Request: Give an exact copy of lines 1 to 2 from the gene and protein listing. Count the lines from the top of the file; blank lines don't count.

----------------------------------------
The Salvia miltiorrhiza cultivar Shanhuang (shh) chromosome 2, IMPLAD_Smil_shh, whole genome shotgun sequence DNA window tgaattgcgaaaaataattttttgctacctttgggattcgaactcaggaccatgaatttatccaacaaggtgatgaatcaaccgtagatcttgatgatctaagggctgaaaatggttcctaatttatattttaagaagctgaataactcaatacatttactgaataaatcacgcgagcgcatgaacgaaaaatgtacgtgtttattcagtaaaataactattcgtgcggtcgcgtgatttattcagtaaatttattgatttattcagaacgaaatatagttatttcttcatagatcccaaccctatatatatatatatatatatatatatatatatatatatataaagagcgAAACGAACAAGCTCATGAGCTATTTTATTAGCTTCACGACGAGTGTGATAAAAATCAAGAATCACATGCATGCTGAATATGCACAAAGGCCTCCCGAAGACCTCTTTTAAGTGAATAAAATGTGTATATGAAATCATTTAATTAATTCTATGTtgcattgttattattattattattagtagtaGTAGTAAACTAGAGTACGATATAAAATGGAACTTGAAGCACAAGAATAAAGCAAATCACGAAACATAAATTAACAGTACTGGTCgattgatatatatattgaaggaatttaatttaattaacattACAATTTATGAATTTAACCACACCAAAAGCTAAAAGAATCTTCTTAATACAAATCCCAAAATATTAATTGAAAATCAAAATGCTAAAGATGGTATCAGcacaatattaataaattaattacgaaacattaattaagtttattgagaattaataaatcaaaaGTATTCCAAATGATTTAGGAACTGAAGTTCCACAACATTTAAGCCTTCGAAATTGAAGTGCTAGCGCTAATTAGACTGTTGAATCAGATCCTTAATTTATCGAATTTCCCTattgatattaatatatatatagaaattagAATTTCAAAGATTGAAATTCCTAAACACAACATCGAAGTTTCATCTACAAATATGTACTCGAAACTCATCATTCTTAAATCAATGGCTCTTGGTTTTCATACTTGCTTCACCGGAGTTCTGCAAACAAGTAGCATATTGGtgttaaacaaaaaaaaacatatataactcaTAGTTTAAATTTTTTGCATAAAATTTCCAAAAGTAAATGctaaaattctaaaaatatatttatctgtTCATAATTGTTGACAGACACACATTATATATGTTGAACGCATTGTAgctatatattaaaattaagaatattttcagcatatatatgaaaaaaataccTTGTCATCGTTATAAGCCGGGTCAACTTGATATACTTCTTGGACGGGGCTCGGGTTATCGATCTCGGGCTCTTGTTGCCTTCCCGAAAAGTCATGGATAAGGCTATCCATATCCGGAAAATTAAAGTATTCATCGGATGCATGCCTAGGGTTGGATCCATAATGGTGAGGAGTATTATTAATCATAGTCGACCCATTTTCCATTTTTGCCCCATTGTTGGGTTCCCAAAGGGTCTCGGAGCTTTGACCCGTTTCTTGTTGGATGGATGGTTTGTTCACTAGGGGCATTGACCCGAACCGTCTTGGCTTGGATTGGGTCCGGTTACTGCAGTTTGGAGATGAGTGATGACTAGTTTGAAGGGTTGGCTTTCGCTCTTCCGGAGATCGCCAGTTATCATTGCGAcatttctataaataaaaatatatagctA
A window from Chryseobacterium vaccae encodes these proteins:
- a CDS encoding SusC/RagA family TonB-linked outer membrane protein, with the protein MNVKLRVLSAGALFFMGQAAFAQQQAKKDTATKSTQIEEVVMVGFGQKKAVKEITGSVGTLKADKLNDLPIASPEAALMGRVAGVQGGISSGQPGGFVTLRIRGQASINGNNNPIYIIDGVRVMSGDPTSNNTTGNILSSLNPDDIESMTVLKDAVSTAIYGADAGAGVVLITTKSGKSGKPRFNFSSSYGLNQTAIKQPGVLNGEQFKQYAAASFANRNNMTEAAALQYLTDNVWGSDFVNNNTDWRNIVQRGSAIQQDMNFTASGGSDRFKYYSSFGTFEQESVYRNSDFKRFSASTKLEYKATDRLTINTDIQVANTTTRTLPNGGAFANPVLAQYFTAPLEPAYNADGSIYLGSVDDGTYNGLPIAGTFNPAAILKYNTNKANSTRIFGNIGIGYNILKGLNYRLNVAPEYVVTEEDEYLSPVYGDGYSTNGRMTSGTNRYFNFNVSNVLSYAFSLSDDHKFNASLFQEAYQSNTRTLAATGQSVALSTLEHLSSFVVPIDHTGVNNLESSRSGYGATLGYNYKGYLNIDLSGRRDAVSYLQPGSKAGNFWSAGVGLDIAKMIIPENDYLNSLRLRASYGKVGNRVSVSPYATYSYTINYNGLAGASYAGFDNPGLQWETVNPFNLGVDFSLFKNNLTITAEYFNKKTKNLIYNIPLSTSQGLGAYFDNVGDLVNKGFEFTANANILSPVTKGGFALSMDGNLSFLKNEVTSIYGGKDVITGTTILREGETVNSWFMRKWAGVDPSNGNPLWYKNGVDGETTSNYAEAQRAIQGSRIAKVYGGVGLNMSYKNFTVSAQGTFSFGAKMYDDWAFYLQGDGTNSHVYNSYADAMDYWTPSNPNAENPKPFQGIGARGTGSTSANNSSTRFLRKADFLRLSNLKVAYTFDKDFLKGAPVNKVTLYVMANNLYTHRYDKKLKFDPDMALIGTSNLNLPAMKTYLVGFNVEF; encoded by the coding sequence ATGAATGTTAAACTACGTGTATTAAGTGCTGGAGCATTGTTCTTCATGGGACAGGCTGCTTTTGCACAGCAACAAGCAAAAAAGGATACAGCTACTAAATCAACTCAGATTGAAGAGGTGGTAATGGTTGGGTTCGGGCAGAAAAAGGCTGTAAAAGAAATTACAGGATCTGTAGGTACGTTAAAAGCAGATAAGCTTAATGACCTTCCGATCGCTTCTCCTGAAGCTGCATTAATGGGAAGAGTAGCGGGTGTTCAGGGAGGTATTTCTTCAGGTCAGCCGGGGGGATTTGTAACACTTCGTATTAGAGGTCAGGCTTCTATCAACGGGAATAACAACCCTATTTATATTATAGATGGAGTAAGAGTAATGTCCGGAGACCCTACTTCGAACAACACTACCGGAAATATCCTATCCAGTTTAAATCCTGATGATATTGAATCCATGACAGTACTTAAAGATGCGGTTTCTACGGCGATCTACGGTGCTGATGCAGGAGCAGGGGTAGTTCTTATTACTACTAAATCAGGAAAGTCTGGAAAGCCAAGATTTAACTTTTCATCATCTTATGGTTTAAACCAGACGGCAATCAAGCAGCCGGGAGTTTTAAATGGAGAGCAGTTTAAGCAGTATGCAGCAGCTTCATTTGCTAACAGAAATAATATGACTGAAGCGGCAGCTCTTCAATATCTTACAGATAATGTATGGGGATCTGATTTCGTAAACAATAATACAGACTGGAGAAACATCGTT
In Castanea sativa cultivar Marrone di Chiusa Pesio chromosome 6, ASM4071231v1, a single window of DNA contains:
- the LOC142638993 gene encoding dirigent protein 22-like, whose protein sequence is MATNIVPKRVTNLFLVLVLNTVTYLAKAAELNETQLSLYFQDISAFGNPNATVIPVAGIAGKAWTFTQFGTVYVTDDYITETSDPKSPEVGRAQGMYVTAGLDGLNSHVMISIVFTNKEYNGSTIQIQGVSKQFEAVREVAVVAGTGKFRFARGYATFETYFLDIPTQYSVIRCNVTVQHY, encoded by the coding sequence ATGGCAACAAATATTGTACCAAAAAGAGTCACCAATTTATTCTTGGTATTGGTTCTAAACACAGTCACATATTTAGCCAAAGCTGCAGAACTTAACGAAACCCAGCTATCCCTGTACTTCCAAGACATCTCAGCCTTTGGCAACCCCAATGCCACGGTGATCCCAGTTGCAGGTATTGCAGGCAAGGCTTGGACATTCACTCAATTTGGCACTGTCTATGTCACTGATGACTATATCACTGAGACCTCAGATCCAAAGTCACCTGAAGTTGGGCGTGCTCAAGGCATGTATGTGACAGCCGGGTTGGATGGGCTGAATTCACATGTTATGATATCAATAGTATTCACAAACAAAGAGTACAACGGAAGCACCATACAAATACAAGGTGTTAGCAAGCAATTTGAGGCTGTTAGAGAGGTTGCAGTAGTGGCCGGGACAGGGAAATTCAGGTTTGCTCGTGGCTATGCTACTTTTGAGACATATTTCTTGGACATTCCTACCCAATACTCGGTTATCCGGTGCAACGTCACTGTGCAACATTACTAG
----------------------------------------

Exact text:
The Salvia miltiorrhiza cultivar Shanhuang (shh) chromosome 2, IMPLAD_Smil_shh, whole genome shotgun sequence DNA window tgaattgcgaaaaataattttttgctacctttgggattcgaactcaggaccatgaatttatccaacaaggtgatgaatcaaccgtagatcttgatgatctaagggctgaaaatggttcctaatttatattttaagaagctgaataactcaatacatttactgaataaatcacgcgagcgcatgaacgaaaaatgtacgtgtttattcagtaaaataactattcgtgcggtcgcgtgatttattcagtaaatttattgatttattcagaacgaaatatagttatttcttcatagatcccaaccctatatatatatatatatatatatatatatatatatatatataaagagcgAAACGAACAAGCTCATGAGCTATTTTATTAGCTTCACGACGAGTGTGATAAAAATCAAGAATCACATGCATGCTGAATATGCACAAAGGCCTCCCGAAGACCTCTTTTAAGTGAATAAAATGTGTATATGAAATCATTTAATTAATTCTATGTtgcattgttattattattattattagtagtaGTAGTAAACTAGAGTACGATATAAAATGGAACTTGAAGCACAAGAATAAAGCAAATCACGAAACATAAATTAACAGTACTGGTCgattgatatatatattgaaggaatttaatttaattaacattACAATTTATGAATTTAACCACACCAAAAGCTAAAAGAATCTTCTTAATACAAATCCCAAAATATTAATTGAAAATCAAAATGCTAAAGATGGTATCAGcacaatattaataaattaattacgaaacattaattaagtttattgagaattaataaatcaaaaGTATTCCAAATGATTTAGGAACTGAAGTTCCACAACATTTAAGCCTTCGAAATTGAAGTGCTAGCGCTAATTAGACTGTTGAATCAGATCCTTAATTTATCGAATTTCCCTattgatattaatatatatatagaaattagAATTTCAAAGATTGAAATTCCTAAACACAACATCGAAGTTTCATCTACAAATATGTACTCGAAACTCATCATTCTTAAATCAATGGCTCTTGGTTTTCATACTTGCTTCACCGGAGTTCTGCAAACAAGTAGCATATTGGtgttaaacaaaaaaaaacatatataactcaTAGTTTAAATTTTTTGCATAAAATTTCCAAAAGTAAATGctaaaattctaaaaatatatttatctgtTCATAATTGTTGACAGACACACATTATATATGTTGAACGCATTGTAgctatatattaaaattaagaatattttcagcatatatatgaaaaaaataccTTGTCATCGTTATAAGCCGGGTCAACTTGATATACTTCTTGGACGGGGCTCGGGTTATCGATCTCGGGCTCTTGTTGCCTTCCCGAAAAGTCATGGATAAGGCTATCCATATCCGGAAAATTAAAGTATTCATCGGATGCATGCCTAGGGTTGGATCCATAATGGTGAGGAGTATTATTAATCATAGTCGACCCATTTTCCATTTTTGCCCCATTGTTGGGTTCCCAAAGGGTCTCGGAGCTTTGACCCGTTTCTTGTTGGATGGATGGTTTGTTCACTAGGGGCATTGACCCGAACCGTCTTGGCTTGGATTGGGTCCGGTTACTGCAGTTTGGAGATGAGTGATGACTAGTTTGAAGGGTTGGCTTTCGCTCTTCCGGAGATCGCCAGTTATCATTGCGAcatttctataaataaaaatatatagctA
A window from Chryseobacterium vaccae encodes these proteins: